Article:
January 24, 2013 by Darlene McC
Earlier today Secretary of Defense Panetta removed the ban from women serving as ground forces in combat. Because, of course they weren’t serving in combat already, right? Officially they’re only in “support positions” – driving trucks, maintaining vehicles… and defending themselves if those duties put them in the line of fire. It’s interesting timing: are we perusing unparalleled equality in the military with Don’t Ask, Don’t Tell being repealed, or are we trying to be more inclusive because enlistment is dropping?
And then, of course, there’s this problem: Too Fat To Fight
As mighty women I think we owe it to the REAL women warriors who serve to consider their circumstances. There are two primary arguments as to why women aren’t fit to fight: that they don’t physically have what it takes, and that there are “social norms” that would make having women at all levels of the military uncomfortable & distracting for them or the men they will serve with. Let’s take these separately for now.
Women “Aren’t Fit” to Fight
I’m not in the military & I don’t want to toot my own horn: but today I deadlifted 225 lbs while training for a friendly competition. I have grappled and boxed in an all male studio for about 2 years. My sparring buddy is a 6’2″, 200lb black guy named Steve. We punch each other in the face for fun.
One of the primary arguments as to why women shouldn’t be in combat is they aren’t physically capable of doing “some jobs”. On the news this morning there was a gentleman (I missed his name in the banner) describing how some jobs will now have physical testing before assignment, such as loading the rounds in certain tanks. In the example he gave a person has to lift a 50 lb round in a confined space with little room to move; he claimed that women couldn’t have that job.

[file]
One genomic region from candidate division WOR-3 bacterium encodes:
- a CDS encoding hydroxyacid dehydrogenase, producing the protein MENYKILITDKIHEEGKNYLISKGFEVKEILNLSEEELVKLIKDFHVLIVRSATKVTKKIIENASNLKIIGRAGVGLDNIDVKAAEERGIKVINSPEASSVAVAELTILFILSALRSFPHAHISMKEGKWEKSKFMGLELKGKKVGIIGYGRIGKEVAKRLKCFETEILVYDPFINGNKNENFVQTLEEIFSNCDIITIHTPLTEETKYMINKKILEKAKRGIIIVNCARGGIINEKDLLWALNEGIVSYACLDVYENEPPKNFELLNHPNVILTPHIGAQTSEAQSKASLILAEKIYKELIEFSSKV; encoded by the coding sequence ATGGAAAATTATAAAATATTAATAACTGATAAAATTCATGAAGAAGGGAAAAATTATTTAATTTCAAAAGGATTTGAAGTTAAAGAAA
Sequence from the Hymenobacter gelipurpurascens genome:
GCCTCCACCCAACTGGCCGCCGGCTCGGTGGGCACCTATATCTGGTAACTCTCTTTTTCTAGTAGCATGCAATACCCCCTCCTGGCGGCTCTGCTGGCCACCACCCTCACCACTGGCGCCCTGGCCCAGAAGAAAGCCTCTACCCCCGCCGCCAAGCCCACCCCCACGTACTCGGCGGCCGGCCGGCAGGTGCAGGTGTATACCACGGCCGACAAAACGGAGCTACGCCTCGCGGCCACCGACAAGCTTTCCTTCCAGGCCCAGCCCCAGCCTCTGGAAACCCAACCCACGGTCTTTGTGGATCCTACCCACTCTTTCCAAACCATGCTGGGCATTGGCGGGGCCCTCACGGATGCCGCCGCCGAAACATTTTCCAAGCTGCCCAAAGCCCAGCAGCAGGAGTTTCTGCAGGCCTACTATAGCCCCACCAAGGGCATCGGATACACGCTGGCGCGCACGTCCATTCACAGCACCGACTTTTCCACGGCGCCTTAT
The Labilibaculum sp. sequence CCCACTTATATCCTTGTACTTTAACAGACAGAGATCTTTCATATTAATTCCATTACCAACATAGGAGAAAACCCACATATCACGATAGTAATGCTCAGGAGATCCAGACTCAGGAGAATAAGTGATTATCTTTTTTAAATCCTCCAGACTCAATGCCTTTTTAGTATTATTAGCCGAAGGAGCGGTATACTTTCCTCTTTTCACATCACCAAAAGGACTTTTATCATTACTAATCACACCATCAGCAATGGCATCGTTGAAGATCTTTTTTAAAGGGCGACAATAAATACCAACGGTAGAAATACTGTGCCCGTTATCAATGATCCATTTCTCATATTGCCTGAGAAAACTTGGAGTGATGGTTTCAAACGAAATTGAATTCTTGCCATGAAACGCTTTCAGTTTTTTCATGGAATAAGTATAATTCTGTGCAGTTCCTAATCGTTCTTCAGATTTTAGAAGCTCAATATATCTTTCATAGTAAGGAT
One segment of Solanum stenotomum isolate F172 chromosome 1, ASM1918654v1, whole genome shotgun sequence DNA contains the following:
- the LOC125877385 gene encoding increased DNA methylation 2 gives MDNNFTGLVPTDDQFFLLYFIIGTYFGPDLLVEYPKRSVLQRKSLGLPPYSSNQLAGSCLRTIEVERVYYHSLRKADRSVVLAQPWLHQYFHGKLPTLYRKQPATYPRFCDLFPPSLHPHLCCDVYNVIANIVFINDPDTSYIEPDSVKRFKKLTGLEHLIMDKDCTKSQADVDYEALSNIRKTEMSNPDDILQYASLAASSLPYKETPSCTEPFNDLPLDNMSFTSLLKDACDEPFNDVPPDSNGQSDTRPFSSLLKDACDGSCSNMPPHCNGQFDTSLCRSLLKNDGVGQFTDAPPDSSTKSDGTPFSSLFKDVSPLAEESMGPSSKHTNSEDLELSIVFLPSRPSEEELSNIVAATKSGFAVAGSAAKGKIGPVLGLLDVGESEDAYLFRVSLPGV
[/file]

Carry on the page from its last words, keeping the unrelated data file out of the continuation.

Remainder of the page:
It seems fairly obvious to me that there are some men who probably shouldn’t have that job either. They then went on to describe how women would need to be tested before being allowed to enlist in certain special ops assignments.
One of my favorite shows to watch while I was in trainer school was Surviving the Cut. Here’s a taste:
Now, that looks a lot to me like “physical testing” (among other things). I would expect any woman who wants to be special forces to survive Camp McCall just like everyone else. Why would it be any different?! Yes, she’ll have to train harder. Yes, it will be physically rigorous. There will likely be fewer women than men. So what. There will be some women who can handle it and those women will go on to do those jobs.
Remember my buddy Steve & the guys I fight with sometimes? Every week they strip down to their underwear to change, right in the middle of the studio, after we’re done sparring. Some are married, some dads, some single; some have beautiful bodies, others… well, that’s not for me to say. Regardless, they long ago accepted me as one of them. The same is true for the trainers in the locker room at work – they drop down to their skivvies; doesn’t matter who else is in the room. (Most of the women change elsewhere, but that’s their choice).
This second argument is a bit more of knot. That we are socialized to politeness and men will be uncomfortable shitting in front of women; or whatever else they have to do. But lets take this 3 steps further. Google “rape in the military” on the news search and you’ll come up with dozens of the latest stories about suits filed and what the military claims they’re going to do about it now.
One of my favorite Law & Order: SVU episodes addresses this issue: that women in combat are not only exposed to enemy bullets, but by friendly “fire” in the form of sexual assault. From basic through service many women are subjected to sexual violence and do not report for fear of retaliation or disbelief in an already harsh environment. Now they also get the pleasure of hearing every right wing nut job who wants to put them back in the kitchen saying they asked for it when they wanted to be equal.
Men will get over having to shit in front of a lady; but the institutions themselves have to address the cultures that they create. If they force women into silence by sending them the message that they will be blamed and punished, that is on those institutions.
Moving On Up
One of the biggest wins of this decision: women can now get promotions. I didn’t even realize this today because I’d never given it any thought: because women could not serve in combat they could not lead. Meaning they could not be promoted.
I never realized that the reason we’ve never heard of a female General is because their couldn’t be one until today. While I know it’s going to be awhile before it happens, the first woman General is going to be bad ass… and I have every intention on hanging her poster on my (hypothetical future) daughter’s wall.